Describe the process of creating scripts for each of your characters.
Well, the Gullaher show was basically a list of stories. The entire script fit on one index card—it was just the titles of stories and songs—the order, the playlist. But the Whitman show, because it is a lot of poetry, was a pretty intense editing process. With a lot of the shows that I write, I try to find period documents and newspaper accounts—I want you to hear their voice. So, because it’s public domain, copyright-free material, I use as much of their words as I can. With Whitman, because he published so much great poetry, the hardest part was cutting away…what do I not have time for? The good news is that it’s a distillation of the best of Whitman’s material that personally reflects Lincoln’s life. All I had to write were the segues—just the little stories that kind of tie it together—trying to figure out how I move from Whitman and Lincoln’s perspective on slavery, to what led to Lincoln’s election, and Whitman’s first encounter with Lincoln to the Civil War, tying those stories together.
Describe your performance schedule in this bicentennial anniversary of Lincoln’s birth.
From the middle of January to the middle of March, I am working every single day. And really crazy things, like five to seven shows a day, sometimes in two or three different towns. It’s not uncommon for me to be at one library in the morning—drive three hours to get there—drive a half-hour across town to another library, an hour and a half to a third library in the evening, and then three hours home. It’s crazy-busy, but I love it. I’m doing more than a hundred Lincoln shows this year—probably 50 just in February and March. The Chicago Public Library hired me for 40 programs this summer, so I’ll be really busy up there.
Looking for Lincoln in Central Illinois
Scattered throughout the central Illinois landscape are countless places where Lincoln traveled and lived. These places make up the experience that we call “Looking for Lincoln.” Download the Looking for Lincoln Visitor’s Guide at lookingforlincoln.com.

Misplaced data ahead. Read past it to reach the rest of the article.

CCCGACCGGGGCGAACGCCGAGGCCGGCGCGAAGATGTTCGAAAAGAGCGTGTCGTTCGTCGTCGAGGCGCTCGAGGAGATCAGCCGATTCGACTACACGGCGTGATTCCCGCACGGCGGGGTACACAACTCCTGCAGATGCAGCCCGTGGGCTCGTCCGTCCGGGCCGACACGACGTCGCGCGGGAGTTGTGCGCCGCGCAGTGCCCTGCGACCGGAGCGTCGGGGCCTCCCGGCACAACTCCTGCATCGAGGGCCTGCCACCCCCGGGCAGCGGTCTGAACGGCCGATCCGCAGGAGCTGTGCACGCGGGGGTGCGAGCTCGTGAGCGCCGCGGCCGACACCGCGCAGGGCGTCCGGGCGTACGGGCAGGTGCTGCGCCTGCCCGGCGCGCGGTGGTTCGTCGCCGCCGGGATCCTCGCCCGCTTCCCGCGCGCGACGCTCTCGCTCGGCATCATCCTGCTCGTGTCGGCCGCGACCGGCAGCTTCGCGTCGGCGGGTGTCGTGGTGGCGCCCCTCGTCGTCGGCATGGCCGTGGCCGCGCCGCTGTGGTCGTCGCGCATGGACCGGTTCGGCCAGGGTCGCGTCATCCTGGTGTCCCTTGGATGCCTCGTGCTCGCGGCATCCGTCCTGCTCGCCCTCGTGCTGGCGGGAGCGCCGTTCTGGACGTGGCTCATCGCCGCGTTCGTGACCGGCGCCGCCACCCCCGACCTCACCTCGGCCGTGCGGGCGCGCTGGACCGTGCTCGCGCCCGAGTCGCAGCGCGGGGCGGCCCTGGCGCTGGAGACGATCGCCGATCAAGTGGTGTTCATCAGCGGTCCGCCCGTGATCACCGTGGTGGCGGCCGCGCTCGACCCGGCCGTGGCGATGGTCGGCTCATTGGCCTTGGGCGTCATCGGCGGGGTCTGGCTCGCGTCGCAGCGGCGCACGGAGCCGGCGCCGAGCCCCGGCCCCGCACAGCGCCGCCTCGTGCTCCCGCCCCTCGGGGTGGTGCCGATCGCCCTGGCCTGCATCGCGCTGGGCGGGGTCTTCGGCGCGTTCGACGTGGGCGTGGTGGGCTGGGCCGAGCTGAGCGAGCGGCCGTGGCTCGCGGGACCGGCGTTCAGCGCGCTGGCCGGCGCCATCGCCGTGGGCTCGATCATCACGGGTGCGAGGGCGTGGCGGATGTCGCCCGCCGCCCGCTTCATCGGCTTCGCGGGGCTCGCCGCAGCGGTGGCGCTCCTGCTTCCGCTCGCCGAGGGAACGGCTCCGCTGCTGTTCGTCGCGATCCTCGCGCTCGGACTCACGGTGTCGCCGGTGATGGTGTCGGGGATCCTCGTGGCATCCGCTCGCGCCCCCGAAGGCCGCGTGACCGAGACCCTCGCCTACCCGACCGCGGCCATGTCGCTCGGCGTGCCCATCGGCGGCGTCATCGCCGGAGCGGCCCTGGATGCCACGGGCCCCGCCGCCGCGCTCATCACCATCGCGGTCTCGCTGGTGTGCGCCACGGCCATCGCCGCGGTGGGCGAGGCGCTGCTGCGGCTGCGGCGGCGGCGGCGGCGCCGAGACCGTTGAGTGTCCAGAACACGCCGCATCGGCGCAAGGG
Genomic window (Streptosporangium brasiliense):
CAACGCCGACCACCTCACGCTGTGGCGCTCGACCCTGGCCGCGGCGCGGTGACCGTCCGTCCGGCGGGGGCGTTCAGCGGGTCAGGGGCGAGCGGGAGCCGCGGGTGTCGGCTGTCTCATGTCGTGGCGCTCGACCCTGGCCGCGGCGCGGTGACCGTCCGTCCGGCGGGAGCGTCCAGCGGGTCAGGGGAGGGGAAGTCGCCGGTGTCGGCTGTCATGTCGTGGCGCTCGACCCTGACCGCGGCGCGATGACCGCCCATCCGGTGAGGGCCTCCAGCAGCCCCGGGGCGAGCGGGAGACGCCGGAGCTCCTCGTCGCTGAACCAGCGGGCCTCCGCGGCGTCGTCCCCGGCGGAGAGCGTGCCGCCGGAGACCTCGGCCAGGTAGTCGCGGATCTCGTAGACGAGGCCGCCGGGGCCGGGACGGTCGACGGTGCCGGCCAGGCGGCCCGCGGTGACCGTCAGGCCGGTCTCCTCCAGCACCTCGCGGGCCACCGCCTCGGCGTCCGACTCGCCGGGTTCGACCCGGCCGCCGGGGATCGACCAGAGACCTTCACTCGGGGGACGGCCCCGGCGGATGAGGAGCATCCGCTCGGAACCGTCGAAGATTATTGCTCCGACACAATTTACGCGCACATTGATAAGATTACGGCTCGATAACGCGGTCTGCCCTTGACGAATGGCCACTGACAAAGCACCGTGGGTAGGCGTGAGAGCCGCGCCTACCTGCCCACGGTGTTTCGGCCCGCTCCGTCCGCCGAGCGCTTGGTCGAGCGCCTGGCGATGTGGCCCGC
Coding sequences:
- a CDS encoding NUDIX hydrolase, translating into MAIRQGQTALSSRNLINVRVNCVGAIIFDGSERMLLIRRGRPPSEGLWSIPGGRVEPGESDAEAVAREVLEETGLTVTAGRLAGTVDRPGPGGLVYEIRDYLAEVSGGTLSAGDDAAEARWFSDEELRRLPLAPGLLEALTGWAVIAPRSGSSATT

How much of your work this year involves Lincoln?
I would say that Lincoln is more than a third of what I’m doing right now. I’m also Charles Darwin, who shares a birthday with Lincoln. I’m also John James Audubon—I’ve been touring as Audubon for about eight or 10 years as well, and so I do a lot of birding festivals and wilderness festivals. I’ll be in Denver this November, and within a 48-hour period, I’ll be Lewis and Clark, John James Audubon, and Charles Darwin. I would say Lincoln is at least a third of my shows. There has been a steady incline, and I think it will peak this year, and hopefully a long, slow descent, so Lincoln will keep me busy for years to come.
What is a story about Lincoln that most people don’t know?
Two stories come to mind that are in the play I just wrote. When Lincoln was a lawyer in Illinois, he was hired by the Illinois Central Railroad because the state wanted the railroad to pay state property taxes, but the federal edict had given land to the railroads tax-free as an incentive to build rails. And Lincoln argued eloquently that the federal laws in this instance supersede the state laws, and the railroad does not have to pay state taxes, saving them hundreds of thousands of dollars. But when he went to collect his bill, the future General George McClellan—who was a railroad tycoon before he was the infamous Civil War general, and then later ran against Lincoln in his second election—refused to pay Lincoln his fee. He thought it was astronomical. Lincoln’s friends said, “Look, you’ve saved them hundreds of thousands of dollars in past taxes, and potentially millions of dollars in future taxes—you should double what you ask for, and we’ll take care of it.” It went to arbitration, and the arbiters said McClellan must pay Lincoln $5,000, making him the highest-paid lawyer in America in his day. It was kind of neat the way he stood down this other little giant.
And then Edwin Stanton, who he also ran against. Stanton was supposed to win the presidential election—it was going to be Stanton, the governor of New York, or Salmon Chase, governor of Ohio, both of whom had a lot more political clout in this newly-founded Republican Party. Lincoln, wisely, was the second choice of all of the delegates. His supporters said, if your man doesn’t win in the first round, can Lincoln be your second choice? Because Chase’s supporters hated Stanton, and Stanton’s supporters hated Chase—that’s how he won the election.
While a young lawyer, Lincoln was hired by McCormick Reaper for a case in Cincinnati. Lincoln did all the research and set up the lines of argument to win the case, and at the last minute, McCormick Reaper said it probably needed an Ivy League lawyer, and they hired Stanton, who came in by train. Stanton just marched in, took over and won the case, using Lincoln’s research. And so Lincoln was really put off by this, but he got paid well for the case. But here he is encountering his future political rivals, while he’s this country bumpkin lawyer, and they don’t even pay attention to him—they diss him left and right— but he gets a view of them that helps to beat them later on. It’s intriguing, all of these little connections. a&s